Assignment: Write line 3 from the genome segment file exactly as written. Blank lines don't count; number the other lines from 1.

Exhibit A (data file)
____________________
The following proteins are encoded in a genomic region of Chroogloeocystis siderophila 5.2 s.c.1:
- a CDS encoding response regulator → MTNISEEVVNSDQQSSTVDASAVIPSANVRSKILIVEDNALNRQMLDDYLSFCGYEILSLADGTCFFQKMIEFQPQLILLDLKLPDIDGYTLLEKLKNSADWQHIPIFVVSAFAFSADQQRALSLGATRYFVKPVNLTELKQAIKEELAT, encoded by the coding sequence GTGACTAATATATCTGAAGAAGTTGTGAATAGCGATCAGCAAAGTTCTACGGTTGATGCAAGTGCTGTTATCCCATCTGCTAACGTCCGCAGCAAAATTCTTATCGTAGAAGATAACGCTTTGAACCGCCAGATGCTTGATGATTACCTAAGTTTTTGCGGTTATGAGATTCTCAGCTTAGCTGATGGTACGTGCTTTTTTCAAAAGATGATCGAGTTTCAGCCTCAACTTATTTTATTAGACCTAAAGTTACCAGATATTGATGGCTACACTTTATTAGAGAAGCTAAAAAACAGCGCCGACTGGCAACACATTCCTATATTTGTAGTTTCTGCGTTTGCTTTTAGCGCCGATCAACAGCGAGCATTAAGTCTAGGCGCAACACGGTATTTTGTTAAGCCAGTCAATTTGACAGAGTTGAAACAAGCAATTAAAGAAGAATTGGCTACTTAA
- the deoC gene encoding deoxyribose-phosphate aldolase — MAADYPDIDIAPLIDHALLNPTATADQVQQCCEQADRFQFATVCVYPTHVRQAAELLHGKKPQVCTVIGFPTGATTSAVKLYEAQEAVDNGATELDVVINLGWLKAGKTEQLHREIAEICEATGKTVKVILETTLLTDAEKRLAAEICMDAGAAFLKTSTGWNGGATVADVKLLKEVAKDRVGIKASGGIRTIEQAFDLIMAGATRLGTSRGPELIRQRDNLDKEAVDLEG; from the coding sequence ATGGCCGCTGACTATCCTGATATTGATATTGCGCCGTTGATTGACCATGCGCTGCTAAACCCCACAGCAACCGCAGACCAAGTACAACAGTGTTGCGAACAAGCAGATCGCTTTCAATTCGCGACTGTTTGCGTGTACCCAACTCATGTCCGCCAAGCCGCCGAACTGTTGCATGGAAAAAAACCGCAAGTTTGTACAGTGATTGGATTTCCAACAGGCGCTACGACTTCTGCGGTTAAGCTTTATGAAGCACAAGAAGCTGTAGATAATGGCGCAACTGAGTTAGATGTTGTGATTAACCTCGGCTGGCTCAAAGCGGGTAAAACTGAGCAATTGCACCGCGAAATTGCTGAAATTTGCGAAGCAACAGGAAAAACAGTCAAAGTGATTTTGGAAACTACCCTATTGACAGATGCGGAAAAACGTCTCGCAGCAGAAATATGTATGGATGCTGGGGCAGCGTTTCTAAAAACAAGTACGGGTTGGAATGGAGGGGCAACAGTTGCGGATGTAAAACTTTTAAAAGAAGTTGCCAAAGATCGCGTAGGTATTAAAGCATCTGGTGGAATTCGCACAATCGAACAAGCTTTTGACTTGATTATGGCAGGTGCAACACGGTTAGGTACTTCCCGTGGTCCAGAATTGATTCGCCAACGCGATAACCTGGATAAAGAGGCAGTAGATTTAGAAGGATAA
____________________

- the deoC gene encoding deoxyribose-phosphate aldolase — MAADYPDIDIAPLIDHALLNPTATADQVQQCCEQADRFQFATVCVYPTHVRQAAELLHGKKPQVCTVIGFPTGATTSAVKLYEAQEAVDNGATELDVVINLGWLKAGKTEQLHREIAEICEATGKTVKVILETTLLTDAEKRLAAEICMDAGAAFLKTSTGWNGGATVADVKLLKEVAKDRVGIKASGGIRTIEQAFDLIMAGATRLGTSRGPELIRQRDNLDKEAVDLEG; from the coding sequence ATGGCCGCTGACTATCCTGATATTGATATTGCGCCGTTGATTGACCATGCGCTGCTAAACCCCACAGCAACCGCAGACCAAGTACAACAGTGTTGCGAACAAGCAGATCGCTTTCAATTCGCGACTGTTTGCGTGTACCCAACTCATGTCCGCCAAGCCGCCGAACTGTTGCATGGAAAAAAACCGCAAGTTTGTACAGTGATTGGATTTCCAACAGGCGCTACGACTTCTGCGGTTAAGCTTTATGAAGCACAAGAAGCTGTAGATAATGGCGCAACTGAGTTAGATGTTGTGATTAACCTCGGCTGGCTCAAAGCGGGTAAAACTGAGCAATTGCACCGCGAAATTGCTGAAATTTGCGAAGCAACAGGAAAAACAGTCAAAGTGATTTTGGAAACTACCCTATTGACAGATGCGGAAAAACGTCTCGCAGCAGAAATATGTATGGATGCTGGGGCAGCGTTTCTAAAAACAAGTACGGGTTGGAATGGAGGGGCAACAGTTGCGGATGTAAAACTTTTAAAAGAAGTTGCCAAAGATCGCGTAGGTATTAAAGCATCTGGTGGAATTCGCACAATCGAACAAGCTTTTGACTTGATTATGGCAGGTGCAACACGGTTAGGTACTTCCCGTGGTCCAGAATTGATTCGCCAACGCGATAACCTGGATAAAGAGGCAGTAGATTTAGAAGGATAA